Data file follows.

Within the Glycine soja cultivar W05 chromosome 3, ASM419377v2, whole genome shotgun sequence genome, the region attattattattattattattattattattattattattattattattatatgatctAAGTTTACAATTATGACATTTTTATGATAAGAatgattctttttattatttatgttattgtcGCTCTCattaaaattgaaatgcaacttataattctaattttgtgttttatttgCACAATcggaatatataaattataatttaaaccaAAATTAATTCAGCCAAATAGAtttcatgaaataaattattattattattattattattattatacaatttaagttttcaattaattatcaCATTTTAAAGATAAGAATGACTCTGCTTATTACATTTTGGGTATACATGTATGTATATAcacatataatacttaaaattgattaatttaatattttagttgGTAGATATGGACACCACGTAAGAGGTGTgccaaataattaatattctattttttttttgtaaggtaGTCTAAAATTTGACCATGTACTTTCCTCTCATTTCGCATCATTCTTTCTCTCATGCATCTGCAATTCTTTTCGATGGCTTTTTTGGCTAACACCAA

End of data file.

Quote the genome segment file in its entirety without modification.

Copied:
Within the Glycine soja cultivar W05 chromosome 3, ASM419377v2, whole genome shotgun sequence genome, the region attattattattattattattattattattattattattattattattatatgatctAAGTTTACAATTATGACATTTTTATGATAAGAatgattctttttattatttatgttattgtcGCTCTCattaaaattgaaatgcaacttataattctaattttgtgttttatttgCACAATcggaatatataaattataatttaaaccaAAATTAATTCAGCCAAATAGAtttcatgaaataaattattattattattattattattattatacaatttaagttttcaattaattatcaCATTTTAAAGATAAGAATGACTCTGCTTATTACATTTTGGGTATACATGTATGTATATAcacatataatacttaaaattgattaatttaatattttagttgGTAGATATGGACACCACGTAAGAGGTGTgccaaataattaatattctattttttttttgtaaggtaGTCTAAAATTTGACCATGTACTTTCCTCTCATTTCGCATCATTCTTTCTCTCATGCATCTGCAATTCTTTTCGATGGCTTTTTTGGCTAACACCAA